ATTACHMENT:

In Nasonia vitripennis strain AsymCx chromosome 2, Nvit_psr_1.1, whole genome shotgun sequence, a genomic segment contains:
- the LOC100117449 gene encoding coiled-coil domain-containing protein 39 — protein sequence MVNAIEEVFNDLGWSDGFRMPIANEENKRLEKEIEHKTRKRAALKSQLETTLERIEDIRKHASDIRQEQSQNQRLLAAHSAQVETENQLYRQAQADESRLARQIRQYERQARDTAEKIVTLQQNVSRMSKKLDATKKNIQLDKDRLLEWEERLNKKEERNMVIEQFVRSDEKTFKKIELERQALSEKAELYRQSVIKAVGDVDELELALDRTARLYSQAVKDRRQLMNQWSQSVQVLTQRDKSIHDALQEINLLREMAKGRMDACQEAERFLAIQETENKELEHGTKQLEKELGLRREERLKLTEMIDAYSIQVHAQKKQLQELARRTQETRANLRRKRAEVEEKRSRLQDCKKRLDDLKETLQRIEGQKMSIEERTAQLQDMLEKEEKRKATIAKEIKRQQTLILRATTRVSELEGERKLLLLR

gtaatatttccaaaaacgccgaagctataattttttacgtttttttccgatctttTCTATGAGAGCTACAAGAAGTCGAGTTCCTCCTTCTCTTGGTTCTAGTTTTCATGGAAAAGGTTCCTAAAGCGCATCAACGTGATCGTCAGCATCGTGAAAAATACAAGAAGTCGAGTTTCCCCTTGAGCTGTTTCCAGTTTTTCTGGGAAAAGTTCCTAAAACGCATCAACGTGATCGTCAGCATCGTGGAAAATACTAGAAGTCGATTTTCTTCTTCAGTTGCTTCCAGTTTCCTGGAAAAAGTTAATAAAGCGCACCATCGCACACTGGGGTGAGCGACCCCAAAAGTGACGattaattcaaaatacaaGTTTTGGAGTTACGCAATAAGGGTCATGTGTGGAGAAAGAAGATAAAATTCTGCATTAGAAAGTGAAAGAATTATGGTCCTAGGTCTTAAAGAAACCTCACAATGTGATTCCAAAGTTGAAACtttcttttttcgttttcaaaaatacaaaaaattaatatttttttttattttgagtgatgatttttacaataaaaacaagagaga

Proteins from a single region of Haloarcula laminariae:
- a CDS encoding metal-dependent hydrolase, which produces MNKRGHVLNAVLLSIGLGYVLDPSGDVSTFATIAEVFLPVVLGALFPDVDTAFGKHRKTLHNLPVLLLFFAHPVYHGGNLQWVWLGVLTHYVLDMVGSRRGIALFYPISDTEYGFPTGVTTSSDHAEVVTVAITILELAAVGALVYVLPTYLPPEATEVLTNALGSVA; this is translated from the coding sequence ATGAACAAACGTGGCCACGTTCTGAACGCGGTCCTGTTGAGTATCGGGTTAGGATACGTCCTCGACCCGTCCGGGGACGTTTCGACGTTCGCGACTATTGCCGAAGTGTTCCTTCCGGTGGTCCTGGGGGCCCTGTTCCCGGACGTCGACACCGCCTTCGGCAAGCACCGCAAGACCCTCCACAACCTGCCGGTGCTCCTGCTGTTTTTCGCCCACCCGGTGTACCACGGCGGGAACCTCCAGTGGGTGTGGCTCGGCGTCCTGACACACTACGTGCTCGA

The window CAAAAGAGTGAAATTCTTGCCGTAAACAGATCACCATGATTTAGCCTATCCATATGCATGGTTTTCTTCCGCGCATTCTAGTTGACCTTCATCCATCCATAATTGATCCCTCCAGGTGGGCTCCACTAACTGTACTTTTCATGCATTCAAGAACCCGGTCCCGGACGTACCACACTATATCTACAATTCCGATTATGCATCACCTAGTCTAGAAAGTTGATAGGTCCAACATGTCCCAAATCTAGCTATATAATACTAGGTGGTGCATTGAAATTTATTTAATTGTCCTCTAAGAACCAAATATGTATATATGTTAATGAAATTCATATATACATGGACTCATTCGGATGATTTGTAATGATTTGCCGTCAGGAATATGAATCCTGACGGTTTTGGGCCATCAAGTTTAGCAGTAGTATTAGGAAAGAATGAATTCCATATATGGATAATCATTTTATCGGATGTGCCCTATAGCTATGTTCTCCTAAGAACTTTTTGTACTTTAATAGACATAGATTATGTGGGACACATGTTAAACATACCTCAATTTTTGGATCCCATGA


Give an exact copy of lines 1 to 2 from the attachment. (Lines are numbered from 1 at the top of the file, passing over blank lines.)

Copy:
In Nasonia vitripennis strain AsymCx chromosome 2, Nvit_psr_1.1, whole genome shotgun sequence, a genomic segment contains:
- the LOC100117449 gene encoding coiled-coil domain-containing protein 39 — protein sequence MVNAIEEVFNDLGWSDGFRMPIANEENKRLEKEIEHKTRKRAALKSQLETTLERIEDIRKHASDIRQEQSQNQRLLAAHSAQVETENQLYRQAQADESRLARQIRQYERQARDTAEKIVTLQQNVSRMSKKLDATKKNIQLDKDRLLEWEERLNKKEERNMVIEQFVRSDEKTFKKIELERQALSEKAELYRQSVIKAVGDVDELELALDRTARLYSQAVKDRRQLMNQWSQSVQVLTQRDKSIHDALQEINLLREMAKGRMDACQEAERFLAIQETENKELEHGTKQLEKELGLRREERLKLTEMIDAYSIQVHAQKKQLQELARRTQETRANLRRKRAEVEEKRSRLQDCKKRLDDLKETLQRIEGQKMSIEERTAQLQDMLEKEEKRKATIAKEIKRQQTLILRATTRVSELEGERKLLLLR